Sunday, April 08, 2007

Freedom Is Not Free

Concluding This Series

This is the final item in a continuous series which I have posted about a visit I made to Iraqi Kurdistan a year ago as part of a delegation from Trade Unions and Labour Friends of Iraq.

The following items can be found posted immediately below this one.

(A) 3 April "Najim Abd-Jasem"

On a meeting with Iraqi Trade Union Leaders, including Nasim who was recently murdered in Baghdad because of his Trade Union activities

(B) 4 April "On The Road To Sulaymaniyah"

As our delegation moved to meet Sulaymaniyah's Trade Unionists. For this you also need to follow a link to my much earlier item, entitled "Another 4th April".

(C) 5 April "From Torture To Under-employment"

On further activities in Sulaymaniah, including a visit to Saddam Hussein's former torture chamber at the Red House.

(D) 6 April "A Seat Of The Gods"

On our return to Arbil and the meetings we held with Trade Unionists on our arrival.

(E) 7 April "Our Friends In The North"

Details of our visit to the Zargros Mountains, whilst also covering our earlier programme over 1, 2 and 3 April as provided by our fine hosts - the Kurdistan Workers' Federation.

(F) 8 April "Freedom Is Not Free" On our final day, see now-

Preparing To Leave

Initially we had arranged to meet the Prime Minister of the Kurdish Regional Government whose father's grave we had visited the previous day. But our flight was brought forward so our meeting with Massoud Barzani had to be cancelled.

We called back to Sami Abul Rahman Park as we wished to visit its monument to 98 Kurds killed in a terrorist attack on 1 February, 2004. It points out that "Freedom Is Not Free". In my mind this also now stands as an epitaph to Najim Abd-Jasem. See the photo of the memorial on page 5 of this report. Page 4 also gives details of the members of our delegation.

Return Journey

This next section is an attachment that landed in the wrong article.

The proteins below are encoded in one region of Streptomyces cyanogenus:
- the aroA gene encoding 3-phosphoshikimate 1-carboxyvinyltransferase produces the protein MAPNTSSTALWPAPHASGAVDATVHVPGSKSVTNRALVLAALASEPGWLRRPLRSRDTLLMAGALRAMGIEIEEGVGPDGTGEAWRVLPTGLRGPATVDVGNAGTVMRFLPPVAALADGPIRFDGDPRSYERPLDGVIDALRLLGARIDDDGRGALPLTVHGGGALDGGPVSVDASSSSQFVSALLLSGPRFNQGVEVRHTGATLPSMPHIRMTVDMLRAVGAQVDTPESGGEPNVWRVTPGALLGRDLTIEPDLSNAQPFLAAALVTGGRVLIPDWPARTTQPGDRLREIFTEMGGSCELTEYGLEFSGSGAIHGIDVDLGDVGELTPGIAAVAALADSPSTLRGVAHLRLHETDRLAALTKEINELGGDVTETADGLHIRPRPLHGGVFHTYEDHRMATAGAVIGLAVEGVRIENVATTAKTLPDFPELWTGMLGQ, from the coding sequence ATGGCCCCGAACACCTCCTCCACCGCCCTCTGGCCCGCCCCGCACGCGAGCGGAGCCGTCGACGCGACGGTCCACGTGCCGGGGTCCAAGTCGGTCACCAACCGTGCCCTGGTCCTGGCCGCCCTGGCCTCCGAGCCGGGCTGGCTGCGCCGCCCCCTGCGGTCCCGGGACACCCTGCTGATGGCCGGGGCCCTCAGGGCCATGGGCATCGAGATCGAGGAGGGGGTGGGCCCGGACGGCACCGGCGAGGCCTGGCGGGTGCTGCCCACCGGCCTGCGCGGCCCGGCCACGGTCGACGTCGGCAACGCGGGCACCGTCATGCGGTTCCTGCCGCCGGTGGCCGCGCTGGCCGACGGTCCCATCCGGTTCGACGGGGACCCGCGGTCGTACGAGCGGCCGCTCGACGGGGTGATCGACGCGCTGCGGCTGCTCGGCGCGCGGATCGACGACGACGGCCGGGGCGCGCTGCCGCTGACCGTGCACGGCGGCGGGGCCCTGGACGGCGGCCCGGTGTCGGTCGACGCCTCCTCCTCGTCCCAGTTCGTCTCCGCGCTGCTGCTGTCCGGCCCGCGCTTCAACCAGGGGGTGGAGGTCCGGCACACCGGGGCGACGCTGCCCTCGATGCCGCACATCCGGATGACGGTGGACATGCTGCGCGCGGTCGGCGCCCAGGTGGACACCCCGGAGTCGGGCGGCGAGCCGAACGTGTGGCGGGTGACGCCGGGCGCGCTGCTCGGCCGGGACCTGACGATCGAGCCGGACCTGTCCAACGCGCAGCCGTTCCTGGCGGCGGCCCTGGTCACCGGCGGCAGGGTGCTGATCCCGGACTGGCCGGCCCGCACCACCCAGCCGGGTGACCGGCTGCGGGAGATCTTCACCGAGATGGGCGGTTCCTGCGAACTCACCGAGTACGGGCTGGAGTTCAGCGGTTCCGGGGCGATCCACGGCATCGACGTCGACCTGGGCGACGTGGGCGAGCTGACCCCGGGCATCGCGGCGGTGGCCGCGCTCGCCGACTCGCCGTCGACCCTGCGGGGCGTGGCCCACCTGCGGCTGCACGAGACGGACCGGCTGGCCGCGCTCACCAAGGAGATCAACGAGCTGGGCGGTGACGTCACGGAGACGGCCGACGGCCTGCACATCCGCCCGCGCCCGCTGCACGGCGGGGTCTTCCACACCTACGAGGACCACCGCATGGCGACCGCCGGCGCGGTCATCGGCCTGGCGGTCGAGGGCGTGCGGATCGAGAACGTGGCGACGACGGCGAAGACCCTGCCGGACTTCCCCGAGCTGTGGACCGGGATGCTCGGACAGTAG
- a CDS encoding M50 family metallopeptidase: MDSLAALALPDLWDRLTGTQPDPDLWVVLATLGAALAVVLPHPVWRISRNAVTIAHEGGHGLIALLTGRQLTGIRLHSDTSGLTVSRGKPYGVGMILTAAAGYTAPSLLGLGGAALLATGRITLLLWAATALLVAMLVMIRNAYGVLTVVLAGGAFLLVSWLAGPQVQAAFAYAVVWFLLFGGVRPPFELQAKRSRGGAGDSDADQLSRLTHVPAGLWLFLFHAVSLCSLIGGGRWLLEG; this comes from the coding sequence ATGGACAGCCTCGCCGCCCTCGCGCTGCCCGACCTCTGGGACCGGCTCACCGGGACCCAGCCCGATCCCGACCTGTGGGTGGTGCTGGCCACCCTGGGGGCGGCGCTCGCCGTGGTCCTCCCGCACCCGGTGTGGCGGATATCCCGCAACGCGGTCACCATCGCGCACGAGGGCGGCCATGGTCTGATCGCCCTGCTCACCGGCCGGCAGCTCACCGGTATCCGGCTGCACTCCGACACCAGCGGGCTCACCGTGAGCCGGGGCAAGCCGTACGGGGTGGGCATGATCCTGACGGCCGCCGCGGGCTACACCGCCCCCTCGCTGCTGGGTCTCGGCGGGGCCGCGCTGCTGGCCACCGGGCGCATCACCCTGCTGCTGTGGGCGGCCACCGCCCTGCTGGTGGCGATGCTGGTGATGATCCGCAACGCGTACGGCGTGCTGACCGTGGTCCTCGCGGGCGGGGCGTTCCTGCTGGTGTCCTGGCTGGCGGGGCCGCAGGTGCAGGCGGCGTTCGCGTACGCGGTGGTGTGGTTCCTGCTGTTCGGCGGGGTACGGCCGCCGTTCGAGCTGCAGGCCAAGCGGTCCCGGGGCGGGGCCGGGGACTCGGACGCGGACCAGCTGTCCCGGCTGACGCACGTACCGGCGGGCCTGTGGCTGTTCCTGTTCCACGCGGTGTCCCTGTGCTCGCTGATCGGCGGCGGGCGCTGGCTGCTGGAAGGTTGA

We flew to Dubai from Arbil in a once-weekly plane that was only a quarter full. This contrasts starkly with the crowded airports at Dubai and at the later change-over in Doha.

The economic prosperity of the nations involved (the United Arab Emirates and Qatar) is also a stark contrast to Iraq. They have used their oil wealth to diversify their economies and provide for their futures. This was a direction that Iraq seemed to be on the verge of, until it was overtaken by the adventurism and oppression of Saddam Hussein.

I found the flight over Iraq to be a telling experience. When we made the reverse flight on our arrival, Iraq had been covered in clouds and Arbil was completely in the dark. But on the return journey it was bright sunshine and I was free to move seats from side to side to catch the sites of Baghdad and Basra which I had known from the ground in the days of my National Service 50 years earlier.

The Lessons

Much of what I learnt from our visit to Iraqi Kurdistan probably comes out in the dialectics of the debates I participate in on the future of Iraq; or in my writings, talks and blogging. But as is a bloggers habit, I will give a list. It is of seven of the lessons I have drawn.

(1) Iraqi Trade Unionists deserve and need our understanding and practical support.

Sue Rodgers the Chair of the TUC's Iraq Solidarity Committee was part of our delegation. The TUC provides a clear avenue through which people can help - numbers of these developed out of our visit. Specific Trade Unions such as UNISON have their own linked programmes of assistance.